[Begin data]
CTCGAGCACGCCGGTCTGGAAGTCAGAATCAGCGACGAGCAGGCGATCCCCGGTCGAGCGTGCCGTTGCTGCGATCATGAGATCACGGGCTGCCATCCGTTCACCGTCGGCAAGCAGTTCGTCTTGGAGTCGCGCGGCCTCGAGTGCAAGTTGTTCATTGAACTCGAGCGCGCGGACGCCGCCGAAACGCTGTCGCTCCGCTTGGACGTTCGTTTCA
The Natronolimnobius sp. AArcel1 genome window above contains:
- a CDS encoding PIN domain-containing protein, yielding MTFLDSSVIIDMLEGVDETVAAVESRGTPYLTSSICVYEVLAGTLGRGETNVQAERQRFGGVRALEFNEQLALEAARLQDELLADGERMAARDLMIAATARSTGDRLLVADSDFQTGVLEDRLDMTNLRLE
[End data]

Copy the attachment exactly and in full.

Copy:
CTCGAGCACGCCGGTCTGGAAGTCAGAATCAGCGACGAGCAGGCGATCCCCGGTCGAGCGTGCCGTTGCTGCGATCATGAGATCACGGGCTGCCATCCGTTCACCGTCGGCAAGCAGTTCGTCTTGGAGTCGCGCGGCCTCGAGTGCAAGTTGTTCATTGAACTCGAGCGCGCGGACGCCGCCGAAACGCTGTCGCTCCGCTTGGACGTTCGTTTCA
The Natronolimnobius sp. AArcel1 genome window above contains:
- a CDS encoding PIN domain-containing protein, yielding MTFLDSSVIIDMLEGVDETVAAVESRGTPYLTSSICVYEVLAGTLGRGETNVQAERQRFGGVRALEFNEQLALEAARLQDELLADGERMAARDLMIAATARSTGDRLLVADSDFQTGVLEDRLDMTNLRLE